Marijuana Laws in Nova Scotia: Stephen McNeil and Legalization

Marijuana Laws in Nova Scotia: Stephen McNeil and Legalization

Marijuana Laws in Nova Scotia: Stephen McNeil and Legalization

Our great Canadian legalization tour has taken us to all corners of the Canadian landscape… Minus the maritime provinces. Today we will explore what marijuana laws in Nova Scotia will look like. So far, provinces under Liberal administrations have fared poorer than their conservative and NDP counterparts. Will Stephen McNeil be able to redeem his political party’s cannabis record? Or will marijuana laws in Nova Scotia fare no better than Quebec? Let’s dig deeper into Nova Scotia’s cannabis economy.

The Plan

Thus far, we have seen that private and mixed cannabis economies undoubtedly show the most promise. State-owned and operated cannabis economies such as Quebec’s have fallen short under scrutiny. Marijuana laws in Nova Scotia dictate that the province will operate under this type of government monopoly.

Stephen McNeil has stated that the Nova Scotia Liquor Corporation will be the only authorized retailer of marijuana for the province. What does this mean in practical terms? Essentially, the maritime province has aligned many of its cannabis policies with its alcohol policies.

The government plans to establish as many as 12 cannabis stores by the time legalization hits. However, just over half of these will be ready to go come October 17.

President and CEO of the NSLC, Bret Mitchell explained that the process of establishing retail stores reached a bit of a speed bump due to the federal government. The Trudeau government had initially planned for an earlier legalization date but was forced to delay until October.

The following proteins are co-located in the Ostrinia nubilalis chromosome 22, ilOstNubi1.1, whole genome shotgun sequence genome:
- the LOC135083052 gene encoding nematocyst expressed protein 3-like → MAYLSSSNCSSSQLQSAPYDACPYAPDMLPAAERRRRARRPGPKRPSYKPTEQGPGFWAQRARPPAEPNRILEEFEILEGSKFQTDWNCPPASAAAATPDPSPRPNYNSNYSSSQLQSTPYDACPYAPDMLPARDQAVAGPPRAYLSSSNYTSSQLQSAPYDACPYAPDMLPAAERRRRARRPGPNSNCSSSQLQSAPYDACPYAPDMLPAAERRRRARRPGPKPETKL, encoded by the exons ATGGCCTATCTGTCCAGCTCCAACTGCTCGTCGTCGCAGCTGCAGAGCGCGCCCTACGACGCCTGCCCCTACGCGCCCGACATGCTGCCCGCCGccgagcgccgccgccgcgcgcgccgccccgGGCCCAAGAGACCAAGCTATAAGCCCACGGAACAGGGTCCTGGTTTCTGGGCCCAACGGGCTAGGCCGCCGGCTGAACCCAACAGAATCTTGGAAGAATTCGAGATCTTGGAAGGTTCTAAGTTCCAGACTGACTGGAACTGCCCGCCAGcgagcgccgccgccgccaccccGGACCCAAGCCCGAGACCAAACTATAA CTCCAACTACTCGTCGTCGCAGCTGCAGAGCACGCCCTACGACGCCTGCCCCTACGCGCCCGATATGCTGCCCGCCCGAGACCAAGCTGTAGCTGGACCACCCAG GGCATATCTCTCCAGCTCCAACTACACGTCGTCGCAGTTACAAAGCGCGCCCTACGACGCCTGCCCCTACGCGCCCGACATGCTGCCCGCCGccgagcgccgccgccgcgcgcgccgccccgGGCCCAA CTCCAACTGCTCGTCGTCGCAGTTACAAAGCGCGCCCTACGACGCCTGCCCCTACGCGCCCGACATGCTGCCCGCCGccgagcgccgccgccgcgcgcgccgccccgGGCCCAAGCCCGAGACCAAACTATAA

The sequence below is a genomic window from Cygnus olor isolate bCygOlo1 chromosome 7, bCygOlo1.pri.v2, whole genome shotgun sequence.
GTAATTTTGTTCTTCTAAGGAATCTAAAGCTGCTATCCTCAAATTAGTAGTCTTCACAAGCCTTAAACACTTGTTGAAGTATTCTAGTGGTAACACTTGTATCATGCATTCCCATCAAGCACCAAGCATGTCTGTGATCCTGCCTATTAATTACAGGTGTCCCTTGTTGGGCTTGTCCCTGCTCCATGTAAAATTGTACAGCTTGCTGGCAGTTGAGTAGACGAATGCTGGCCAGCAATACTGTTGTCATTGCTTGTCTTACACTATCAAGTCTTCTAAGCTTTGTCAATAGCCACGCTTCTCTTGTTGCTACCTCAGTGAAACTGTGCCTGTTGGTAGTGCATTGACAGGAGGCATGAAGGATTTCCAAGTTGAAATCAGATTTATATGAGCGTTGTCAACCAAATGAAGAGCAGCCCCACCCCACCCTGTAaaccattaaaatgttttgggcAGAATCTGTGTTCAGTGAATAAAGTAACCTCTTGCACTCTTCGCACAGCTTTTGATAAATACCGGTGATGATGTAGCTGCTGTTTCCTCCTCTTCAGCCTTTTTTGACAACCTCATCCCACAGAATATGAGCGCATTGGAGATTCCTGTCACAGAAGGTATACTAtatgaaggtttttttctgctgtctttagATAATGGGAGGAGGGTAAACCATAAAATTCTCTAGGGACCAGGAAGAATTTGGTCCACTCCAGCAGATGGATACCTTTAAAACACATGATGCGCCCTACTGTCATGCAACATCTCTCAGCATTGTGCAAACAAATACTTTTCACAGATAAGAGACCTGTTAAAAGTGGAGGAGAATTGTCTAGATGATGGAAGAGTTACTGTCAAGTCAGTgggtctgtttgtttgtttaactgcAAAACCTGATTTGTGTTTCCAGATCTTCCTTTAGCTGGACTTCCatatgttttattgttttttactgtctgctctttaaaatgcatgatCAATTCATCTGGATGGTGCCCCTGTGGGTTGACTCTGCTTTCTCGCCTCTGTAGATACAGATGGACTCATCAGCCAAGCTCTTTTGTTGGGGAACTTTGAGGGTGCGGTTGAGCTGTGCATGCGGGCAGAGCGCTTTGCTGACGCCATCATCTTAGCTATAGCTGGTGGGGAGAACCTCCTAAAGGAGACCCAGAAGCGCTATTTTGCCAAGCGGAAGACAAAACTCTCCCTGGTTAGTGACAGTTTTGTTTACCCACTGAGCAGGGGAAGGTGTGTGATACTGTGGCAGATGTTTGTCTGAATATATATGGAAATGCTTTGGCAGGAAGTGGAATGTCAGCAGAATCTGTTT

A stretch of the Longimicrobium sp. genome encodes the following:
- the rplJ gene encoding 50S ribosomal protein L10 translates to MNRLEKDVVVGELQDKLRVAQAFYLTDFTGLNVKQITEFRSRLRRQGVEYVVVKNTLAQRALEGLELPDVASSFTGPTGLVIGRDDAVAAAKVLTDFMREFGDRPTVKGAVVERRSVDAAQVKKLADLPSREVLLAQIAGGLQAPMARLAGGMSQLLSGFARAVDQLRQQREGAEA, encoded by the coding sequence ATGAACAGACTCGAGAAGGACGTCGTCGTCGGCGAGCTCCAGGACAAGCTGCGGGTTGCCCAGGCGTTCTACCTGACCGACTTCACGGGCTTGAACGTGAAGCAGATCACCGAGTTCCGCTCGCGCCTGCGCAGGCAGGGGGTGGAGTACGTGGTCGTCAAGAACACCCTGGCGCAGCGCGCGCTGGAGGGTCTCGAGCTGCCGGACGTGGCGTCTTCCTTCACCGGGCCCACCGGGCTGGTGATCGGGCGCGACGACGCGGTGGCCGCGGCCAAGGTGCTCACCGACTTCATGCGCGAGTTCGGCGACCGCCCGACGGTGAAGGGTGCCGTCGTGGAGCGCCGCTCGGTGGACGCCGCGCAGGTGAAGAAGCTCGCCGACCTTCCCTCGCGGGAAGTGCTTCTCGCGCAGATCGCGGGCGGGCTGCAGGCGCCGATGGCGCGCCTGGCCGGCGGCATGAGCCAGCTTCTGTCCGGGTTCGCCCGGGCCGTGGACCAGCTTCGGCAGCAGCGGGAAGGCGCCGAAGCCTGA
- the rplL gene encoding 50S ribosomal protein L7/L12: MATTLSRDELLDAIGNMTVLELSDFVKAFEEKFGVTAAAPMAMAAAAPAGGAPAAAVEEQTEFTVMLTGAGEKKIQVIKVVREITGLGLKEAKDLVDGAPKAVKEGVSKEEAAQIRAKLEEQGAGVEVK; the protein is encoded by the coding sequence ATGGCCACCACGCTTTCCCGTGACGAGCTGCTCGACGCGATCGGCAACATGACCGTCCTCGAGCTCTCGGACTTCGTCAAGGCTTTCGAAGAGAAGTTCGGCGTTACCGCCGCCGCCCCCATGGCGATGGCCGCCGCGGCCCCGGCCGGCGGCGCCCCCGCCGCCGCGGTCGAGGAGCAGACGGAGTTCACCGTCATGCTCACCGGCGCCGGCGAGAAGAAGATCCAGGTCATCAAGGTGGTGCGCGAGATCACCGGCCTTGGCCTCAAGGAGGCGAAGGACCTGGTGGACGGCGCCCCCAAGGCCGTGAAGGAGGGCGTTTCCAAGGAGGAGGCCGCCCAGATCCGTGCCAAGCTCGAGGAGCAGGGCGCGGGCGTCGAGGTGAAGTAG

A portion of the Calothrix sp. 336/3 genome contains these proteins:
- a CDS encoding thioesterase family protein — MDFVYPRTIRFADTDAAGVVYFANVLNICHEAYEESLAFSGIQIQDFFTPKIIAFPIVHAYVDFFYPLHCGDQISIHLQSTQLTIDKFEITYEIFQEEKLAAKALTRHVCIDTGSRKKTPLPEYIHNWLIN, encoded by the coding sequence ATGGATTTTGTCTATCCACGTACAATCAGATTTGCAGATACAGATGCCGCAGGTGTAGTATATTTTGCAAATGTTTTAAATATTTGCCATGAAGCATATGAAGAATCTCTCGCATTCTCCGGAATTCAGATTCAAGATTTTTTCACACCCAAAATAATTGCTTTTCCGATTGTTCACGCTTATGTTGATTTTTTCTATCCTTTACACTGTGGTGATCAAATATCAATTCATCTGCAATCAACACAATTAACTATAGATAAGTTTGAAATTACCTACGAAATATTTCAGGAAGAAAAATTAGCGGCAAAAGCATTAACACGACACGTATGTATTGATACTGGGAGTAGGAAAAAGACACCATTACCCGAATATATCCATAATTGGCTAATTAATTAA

“Seven of the original nine stores are at this level and we have two more that we’ll be completing in time for October. We actually slowed down a little bit on them because we didn’t want to waste a lot of money for what was initially an artificial July date.”

 

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Stephen McNeil and his administration have established an interesting mixed system of liquor and cannabis distribution. Rather than selling cannabis in stand-alone stores, existing liquor stores will simply expand to house cannabis as well. However, this adaptation is accompanied by a bit of an odd twist. Stephen McNeil was apparently a big fan of how BlockBuster handled its “illicit” material, as cannabis will be quarantined within NSLC stores.

Alcohol will continue to be displayed publically, however, cannabis will not have the same luxury. Cannabis products will be housed away from prying eyes in a separate part of the store. This area will have separate exits and entrances, like a sort of humidor with frosted glass windows. Mitchell went into detail on the decision to conceal Nova Scotia cannabis.

“We call it privacy without barriers. People who are not 19 years or older cannot see in here by federal law, so we have frosted the glass.”

Needless to say, marijuana laws in Nova Scotia also will permit online sales. The NSLC will take control of this aspect of retail as well.

 

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The Bad

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Nova Scotia’s legalization plan is not without its hiccups

Keeping cannabis behind frosted glass is a bit of an odd choice. Restricting underaged access to cannabis is essential, and the Stephen McNeil administration has clearly made this a priority.

The sentiment behind this policy is well intended, however, it’s safe to assume that it will not have the intended effect. To take an analogous example, rates of youth consumption of alcohol have been on the decline for several decades. This trend was achieved without any extraneous measures within liquor stores, instead, education was the method of choice.